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A secure and fair Australia.



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Election 10 A Secure and Fair Australia

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A SECURE AND FAIR

AUSTRALIA

Election 10 A Secure and Fair Australia

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A Secure and Fair Australia

Robert McClelland MP

Attorney-General

Brendan O’Connor MP

Minister for Home Affairs

ELECTION 2010

Election 10 A Secure and Fair Australia

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Table of Contents

A Secure and Fair Australia

Overview 4

What Federal Labor has achieved so far 4

A Secure Australia 4

Counter Terrorism 4

Cyber and Identity Security 6

Border Security 6

Organised Crime 8

Emergency Management 9

Community Safety and Law Enforcement 11

Recruitment and Retention of Police 11

A Fair Australia 12

Access to Justice 12

Family Law 13

Human Rights 14

Native Title and Indigenous Law and Justice 15

Micro-economic Reform 16

Management of Australia’s Territories 16

Future Challenges 17

What a Gillard Labor Government would do next 18

A Secure Australia 18

A Fair Australia 23

Coalition’s approach - taking Australia backwards 27

Returning to failed border security policies 27

Playing catch up on organised crime 28

Cutting African Law and Justice Frameworks 28

Abandoning Australia’s Human Rights Framework 29

Costings Table 30

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Overview

Federal Labor has a strong record of creating a more secure Australia that ensures a fair go for all.

We are investing over $4.2 billion in 2010-2011 under the Attorney-General’s Portfolio, towards national security, border and aviation security, counter terrorism, law enforcement and emergency management.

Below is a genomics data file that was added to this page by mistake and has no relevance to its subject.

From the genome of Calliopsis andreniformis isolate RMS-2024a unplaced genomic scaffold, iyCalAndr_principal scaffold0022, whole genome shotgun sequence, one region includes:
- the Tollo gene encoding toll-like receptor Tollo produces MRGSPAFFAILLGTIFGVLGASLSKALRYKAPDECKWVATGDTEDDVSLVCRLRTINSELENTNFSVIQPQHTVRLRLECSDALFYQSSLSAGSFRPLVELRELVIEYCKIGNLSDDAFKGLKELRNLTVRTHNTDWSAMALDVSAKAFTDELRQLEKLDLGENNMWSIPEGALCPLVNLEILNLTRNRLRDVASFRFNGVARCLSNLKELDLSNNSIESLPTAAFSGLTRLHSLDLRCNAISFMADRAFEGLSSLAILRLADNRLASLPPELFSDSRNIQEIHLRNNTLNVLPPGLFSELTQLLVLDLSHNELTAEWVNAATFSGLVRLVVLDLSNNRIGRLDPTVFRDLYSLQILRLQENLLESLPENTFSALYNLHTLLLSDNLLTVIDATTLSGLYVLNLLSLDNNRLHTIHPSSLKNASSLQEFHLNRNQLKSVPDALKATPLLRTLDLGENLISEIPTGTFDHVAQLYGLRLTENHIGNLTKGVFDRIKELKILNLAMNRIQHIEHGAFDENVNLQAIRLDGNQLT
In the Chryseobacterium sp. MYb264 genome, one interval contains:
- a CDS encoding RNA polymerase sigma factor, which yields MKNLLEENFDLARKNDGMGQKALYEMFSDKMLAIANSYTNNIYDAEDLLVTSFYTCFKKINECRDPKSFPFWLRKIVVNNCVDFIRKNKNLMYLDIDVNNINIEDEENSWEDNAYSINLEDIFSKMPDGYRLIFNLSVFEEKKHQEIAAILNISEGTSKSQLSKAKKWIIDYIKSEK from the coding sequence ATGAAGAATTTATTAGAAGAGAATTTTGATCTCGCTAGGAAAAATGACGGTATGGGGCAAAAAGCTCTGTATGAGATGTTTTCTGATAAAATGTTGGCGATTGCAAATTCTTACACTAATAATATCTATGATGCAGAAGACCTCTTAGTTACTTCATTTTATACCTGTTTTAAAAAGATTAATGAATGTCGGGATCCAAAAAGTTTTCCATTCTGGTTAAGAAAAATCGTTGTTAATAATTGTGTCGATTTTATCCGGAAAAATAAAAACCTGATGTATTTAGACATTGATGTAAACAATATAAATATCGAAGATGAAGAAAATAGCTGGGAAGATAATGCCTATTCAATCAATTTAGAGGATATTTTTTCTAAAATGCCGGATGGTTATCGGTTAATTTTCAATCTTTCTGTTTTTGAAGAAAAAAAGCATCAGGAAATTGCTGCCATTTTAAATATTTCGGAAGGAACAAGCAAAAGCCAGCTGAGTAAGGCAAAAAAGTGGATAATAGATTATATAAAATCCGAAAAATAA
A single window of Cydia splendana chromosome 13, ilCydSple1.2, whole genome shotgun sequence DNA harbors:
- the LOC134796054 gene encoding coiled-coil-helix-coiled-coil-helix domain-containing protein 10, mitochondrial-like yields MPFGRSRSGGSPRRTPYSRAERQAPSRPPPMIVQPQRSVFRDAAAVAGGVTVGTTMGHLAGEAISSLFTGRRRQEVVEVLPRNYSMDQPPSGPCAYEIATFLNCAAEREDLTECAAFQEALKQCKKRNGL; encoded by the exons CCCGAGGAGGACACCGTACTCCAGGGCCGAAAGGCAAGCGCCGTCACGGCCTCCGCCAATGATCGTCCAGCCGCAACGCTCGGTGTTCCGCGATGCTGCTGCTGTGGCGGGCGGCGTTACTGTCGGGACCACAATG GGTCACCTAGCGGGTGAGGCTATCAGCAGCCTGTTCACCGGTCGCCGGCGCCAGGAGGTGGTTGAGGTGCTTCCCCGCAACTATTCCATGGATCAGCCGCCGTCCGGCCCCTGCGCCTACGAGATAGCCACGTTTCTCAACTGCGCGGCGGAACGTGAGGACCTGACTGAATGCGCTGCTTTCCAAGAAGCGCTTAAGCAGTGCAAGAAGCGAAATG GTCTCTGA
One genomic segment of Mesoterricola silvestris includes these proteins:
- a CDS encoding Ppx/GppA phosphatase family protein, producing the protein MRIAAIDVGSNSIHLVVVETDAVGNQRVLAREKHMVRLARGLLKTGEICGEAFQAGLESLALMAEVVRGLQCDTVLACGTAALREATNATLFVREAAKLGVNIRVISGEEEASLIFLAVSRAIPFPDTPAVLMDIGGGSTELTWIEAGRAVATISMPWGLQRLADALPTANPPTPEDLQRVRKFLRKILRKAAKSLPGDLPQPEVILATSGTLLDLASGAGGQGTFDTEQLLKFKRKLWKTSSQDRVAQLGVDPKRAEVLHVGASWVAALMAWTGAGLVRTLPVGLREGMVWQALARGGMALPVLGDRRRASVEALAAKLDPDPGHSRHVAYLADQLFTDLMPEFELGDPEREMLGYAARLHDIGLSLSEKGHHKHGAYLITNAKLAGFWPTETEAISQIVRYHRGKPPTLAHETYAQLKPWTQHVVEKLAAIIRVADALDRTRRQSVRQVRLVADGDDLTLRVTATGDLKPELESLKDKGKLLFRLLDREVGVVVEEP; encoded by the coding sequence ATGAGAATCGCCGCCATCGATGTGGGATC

Australia’s key national security laws and agencies fall within the Attorney-General’s portfolio. The portfolio is also responsible for maintaining and improving Australia’s federal system of justice and the administration of Australia’s external territories.

A re-elected Gillard Labor Government will continue this work, ensuring that the Attorney-General and Minister for Home Affairs focus on building capability for the future, anticipating and planning to meet future challenges. We will also implement further practical improvements to ensure a fairer, safe and secure nation for all Australians.

What Federal Labor has achieved so far

A Secure Australia

There is no greater responsibility of government than to protect the safety and security of its citizens.

In December 2008, we delivered Australia’s first National Security Statement to the Parliament setting out our national security challenges and a comprehensive approach to responding to those challenges. This included the appointment of Australia’s first National Security Adviser, and the improved coordination of border security agencies through the establishment of Border Protection Command within the Australian Customs and Border Protection Service.

The Gillard Labor Government recognises that national security is no longer just about traditional security threats. Any threat to harm or destabilise Australian society or the economy is a threat to Australia’s security - be it man made or natural. Our approach to national security is focused on all hazards, including counter terrorism, border protection, serious and organised crime, cyber crime and emergency management.

Counter Terrorism

Earlier this year, Federal Labor launched the 2010 Counter Terrorism White Paper, ‘Securing Australia, Protecting Our Community’.

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The Counter Terrorism White Paper outlined a strategy for dealing with the threat of terrorism, which has four key elements:

 Analysis: an intelligence-led response to terrorism, driven by a properly connected and properly informed national security community.

 Protection: taking all necessary and practical action to protect Australia and Australians from terrorism at home and abroad.

 Response: providing an immediate and targeted response to specific terrorist threats and terrorist attacks should they occur.

 Resilience: building a strong and resilient Australian community to resist the development of any form of violent extremism and terrorism on the home front.

The White Paper established a Counter Terrorism Control Centre within the Australian Security Intelligence Organisation (ASIO) to create closer links and bring together expertise from across our security, intelligence and law enforcement agencies and focus Australia’s counter terrorism efforts. In addition, Federal Labor has improved cooperation between the Australian Federal Police (AFP), ASIO and the Commonwealth Director of Public Prosecutions. By driving greater inter-agency cooperation, we have achieved more successful counter terrorism prosecutions than any previous Government.